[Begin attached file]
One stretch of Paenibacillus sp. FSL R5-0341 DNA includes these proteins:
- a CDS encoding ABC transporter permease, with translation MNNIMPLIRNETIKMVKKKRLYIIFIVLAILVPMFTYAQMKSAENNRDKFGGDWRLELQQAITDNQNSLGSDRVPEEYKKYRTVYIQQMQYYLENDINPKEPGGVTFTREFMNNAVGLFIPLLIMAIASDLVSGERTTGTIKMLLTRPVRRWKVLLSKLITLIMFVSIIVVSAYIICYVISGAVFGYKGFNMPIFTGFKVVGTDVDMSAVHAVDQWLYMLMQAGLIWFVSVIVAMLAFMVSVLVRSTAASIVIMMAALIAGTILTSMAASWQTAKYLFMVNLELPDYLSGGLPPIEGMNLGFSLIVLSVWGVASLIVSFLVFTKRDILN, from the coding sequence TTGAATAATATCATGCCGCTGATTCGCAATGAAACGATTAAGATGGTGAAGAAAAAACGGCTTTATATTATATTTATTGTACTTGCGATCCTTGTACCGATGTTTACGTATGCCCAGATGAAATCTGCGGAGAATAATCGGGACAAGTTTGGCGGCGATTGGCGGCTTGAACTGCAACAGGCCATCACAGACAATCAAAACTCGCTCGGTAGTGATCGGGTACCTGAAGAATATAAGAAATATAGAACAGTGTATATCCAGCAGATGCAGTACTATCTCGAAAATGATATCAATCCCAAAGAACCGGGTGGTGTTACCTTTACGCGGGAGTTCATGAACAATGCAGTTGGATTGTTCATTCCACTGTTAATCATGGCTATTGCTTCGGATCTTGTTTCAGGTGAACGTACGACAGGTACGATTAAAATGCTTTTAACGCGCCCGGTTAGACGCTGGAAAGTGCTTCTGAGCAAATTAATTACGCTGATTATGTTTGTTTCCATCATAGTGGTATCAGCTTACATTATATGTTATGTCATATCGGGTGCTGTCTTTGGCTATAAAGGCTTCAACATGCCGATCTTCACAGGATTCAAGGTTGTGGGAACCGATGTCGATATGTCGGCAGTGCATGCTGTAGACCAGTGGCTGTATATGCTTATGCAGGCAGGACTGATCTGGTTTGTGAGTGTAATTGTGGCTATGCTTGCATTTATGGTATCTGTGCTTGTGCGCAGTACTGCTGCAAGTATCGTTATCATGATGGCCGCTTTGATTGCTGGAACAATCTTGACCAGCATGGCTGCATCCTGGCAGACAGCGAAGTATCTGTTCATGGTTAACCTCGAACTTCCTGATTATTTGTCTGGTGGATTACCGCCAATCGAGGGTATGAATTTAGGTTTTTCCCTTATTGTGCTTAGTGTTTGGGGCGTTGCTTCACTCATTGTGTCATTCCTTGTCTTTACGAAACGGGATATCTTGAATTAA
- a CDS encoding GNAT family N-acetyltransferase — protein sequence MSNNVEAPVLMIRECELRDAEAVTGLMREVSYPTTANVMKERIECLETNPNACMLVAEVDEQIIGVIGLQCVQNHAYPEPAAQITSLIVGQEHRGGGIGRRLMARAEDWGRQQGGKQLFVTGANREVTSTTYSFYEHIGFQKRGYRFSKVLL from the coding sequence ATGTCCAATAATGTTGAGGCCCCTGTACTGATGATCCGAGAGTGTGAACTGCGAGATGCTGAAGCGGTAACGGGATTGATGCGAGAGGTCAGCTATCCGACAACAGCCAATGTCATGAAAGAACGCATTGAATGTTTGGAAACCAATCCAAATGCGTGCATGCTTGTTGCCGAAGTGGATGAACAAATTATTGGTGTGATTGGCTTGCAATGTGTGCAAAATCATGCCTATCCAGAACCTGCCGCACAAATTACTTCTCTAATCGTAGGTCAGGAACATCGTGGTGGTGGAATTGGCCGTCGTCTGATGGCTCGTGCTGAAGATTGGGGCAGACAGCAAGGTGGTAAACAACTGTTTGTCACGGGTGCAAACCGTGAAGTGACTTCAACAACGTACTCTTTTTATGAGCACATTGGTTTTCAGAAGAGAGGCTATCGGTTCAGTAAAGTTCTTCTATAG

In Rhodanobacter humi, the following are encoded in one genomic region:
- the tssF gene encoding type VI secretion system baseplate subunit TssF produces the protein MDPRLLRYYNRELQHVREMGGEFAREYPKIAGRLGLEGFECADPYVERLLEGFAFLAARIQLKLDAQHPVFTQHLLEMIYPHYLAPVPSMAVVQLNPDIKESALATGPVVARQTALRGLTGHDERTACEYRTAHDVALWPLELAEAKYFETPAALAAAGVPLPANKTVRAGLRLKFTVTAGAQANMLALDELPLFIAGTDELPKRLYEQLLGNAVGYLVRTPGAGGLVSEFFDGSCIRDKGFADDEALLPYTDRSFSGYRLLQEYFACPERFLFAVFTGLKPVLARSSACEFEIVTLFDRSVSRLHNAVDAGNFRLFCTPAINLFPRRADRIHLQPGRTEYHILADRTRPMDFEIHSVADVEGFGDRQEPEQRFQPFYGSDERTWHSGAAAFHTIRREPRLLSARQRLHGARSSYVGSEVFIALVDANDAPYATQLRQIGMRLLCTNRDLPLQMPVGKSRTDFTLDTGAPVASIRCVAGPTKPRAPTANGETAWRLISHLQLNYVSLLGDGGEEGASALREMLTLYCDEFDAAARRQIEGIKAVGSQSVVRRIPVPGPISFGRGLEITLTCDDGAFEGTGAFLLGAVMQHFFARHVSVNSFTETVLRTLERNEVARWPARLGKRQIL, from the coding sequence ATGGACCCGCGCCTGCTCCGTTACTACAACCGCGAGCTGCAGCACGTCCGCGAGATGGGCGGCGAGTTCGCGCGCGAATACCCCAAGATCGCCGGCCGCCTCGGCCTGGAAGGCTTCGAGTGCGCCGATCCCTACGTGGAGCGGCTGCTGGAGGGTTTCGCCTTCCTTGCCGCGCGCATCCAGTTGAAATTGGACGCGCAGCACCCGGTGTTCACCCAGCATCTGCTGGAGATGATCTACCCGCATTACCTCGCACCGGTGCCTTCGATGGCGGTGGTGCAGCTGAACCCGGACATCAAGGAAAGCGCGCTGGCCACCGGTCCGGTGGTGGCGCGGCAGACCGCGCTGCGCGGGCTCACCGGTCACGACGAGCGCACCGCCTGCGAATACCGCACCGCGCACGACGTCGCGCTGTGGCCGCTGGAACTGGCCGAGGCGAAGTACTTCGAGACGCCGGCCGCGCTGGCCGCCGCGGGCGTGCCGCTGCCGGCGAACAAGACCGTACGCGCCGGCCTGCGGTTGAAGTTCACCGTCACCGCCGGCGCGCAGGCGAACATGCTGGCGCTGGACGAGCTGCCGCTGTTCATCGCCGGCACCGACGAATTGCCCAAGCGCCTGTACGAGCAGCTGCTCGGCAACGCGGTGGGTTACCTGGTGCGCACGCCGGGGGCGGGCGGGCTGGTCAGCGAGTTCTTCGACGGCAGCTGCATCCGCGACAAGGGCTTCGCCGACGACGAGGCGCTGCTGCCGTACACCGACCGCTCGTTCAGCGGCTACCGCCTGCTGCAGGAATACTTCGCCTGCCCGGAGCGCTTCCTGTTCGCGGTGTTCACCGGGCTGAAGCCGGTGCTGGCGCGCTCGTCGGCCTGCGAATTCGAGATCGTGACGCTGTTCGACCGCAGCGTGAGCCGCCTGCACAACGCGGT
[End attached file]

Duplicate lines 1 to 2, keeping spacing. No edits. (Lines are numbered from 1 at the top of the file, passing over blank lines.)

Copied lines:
One stretch of Paenibacillus sp. FSL R5-0341 DNA includes these proteins:
- a CDS encoding ABC transporter permease, with translation MNNIMPLIRNETIKMVKKKRLYIIFIVLAILVPMFTYAQMKSAENNRDKFGGDWRLELQQAITDNQNSLGSDRVPEEYKKYRTVYIQQMQYYLENDINPKEPGGVTFTREFMNNAVGLFIPLLIMAIASDLVSGERTTGTIKMLLTRPVRRWKVLLSKLITLIMFVSIIVVSAYIICYVISGAVFGYKGFNMPIFTGFKVVGTDVDMSAVHAVDQWLYMLMQAGLIWFVSVIVAMLAFMVSVLVRSTAASIVIMMAALIAGTILTSMAASWQTAKYLFMVNLELPDYLSGGLPPIEGMNLGFSLIVLSVWGVASLIVSFLVFTKRDILN, from the coding sequence TTGAATAATATCATGCCGCTGATTCGCAATGAAACGATTAAGATGGTGAAGAAAAAACGGCTTTATATTATATTTATTGTACTTGCGATCCTTGTACCGATGTTTACGTATGCCCAGATGAAATCTGCGGAGAATAATCGGGACAAGTTTGGCGGCGATTGGCGGCTTGAACTGCAACAGGCCATCACAGACAATCAAAACTCGCTCGGTAGTGATCGGGTACCTGAAGAATATAAGAAATATAGAACAGTGTATATCCAGCAGATGCAGTACTATCTCGAAAATGATATCAATCCCAAAGAACCGGGTGGTGTTACCTTTACGCGGGAGTTCATGAACAATGCAGTTGGATTGTTCATTCCACTGTTAATCATGGCTATTGCTTCGGATCTTGTTTCAGGTGAACGTACGACAGGTACGATTAAAATGCTTTTAACGCGCCCGGTTAGACGCTGGAAAGTGCTTCTGAGCAAATTAATTACGCTGATTATGTTTGTTTCCATCATAGTGGTATCAGCTTACATTATATGTTATGTCATATCGGGTGCTGTCTTTGGCTATAAAGGCTTCAACATGCCGATCTTCACAGGATTCAAGGTTGTGGGAACCGATGTCGATATGTCGGCAGTGCATGCTGTAGACCAGTGGCTGTATATGCTTATGCAGGCAGGACTGATCTGGTTTGTGAGTGTAATTGTGGCTATGCTTGCATTTATGGTATCTGTGCTTGTGCGCAGTACTGCTGCAAGTATCGTTATCATGATGGCCGCTTTGATTGCTGGAACAATCTTGACCAGCATGGCTGCATCCTGGCAGACAGCGAAGTATCTGTTCATGGTTAACCTCGAACTTCCTGATTATTTGTCTGGTGGATTACCGCCAATCGAGGGTATGAATTTAGGTTTTTCCCTTATTGTGCTTAGTGTTTGGGGCGTTGCTTCACTCATTGTGTCATTCCTTGTCTTTACGAAACGGGATATCTTGAATTAA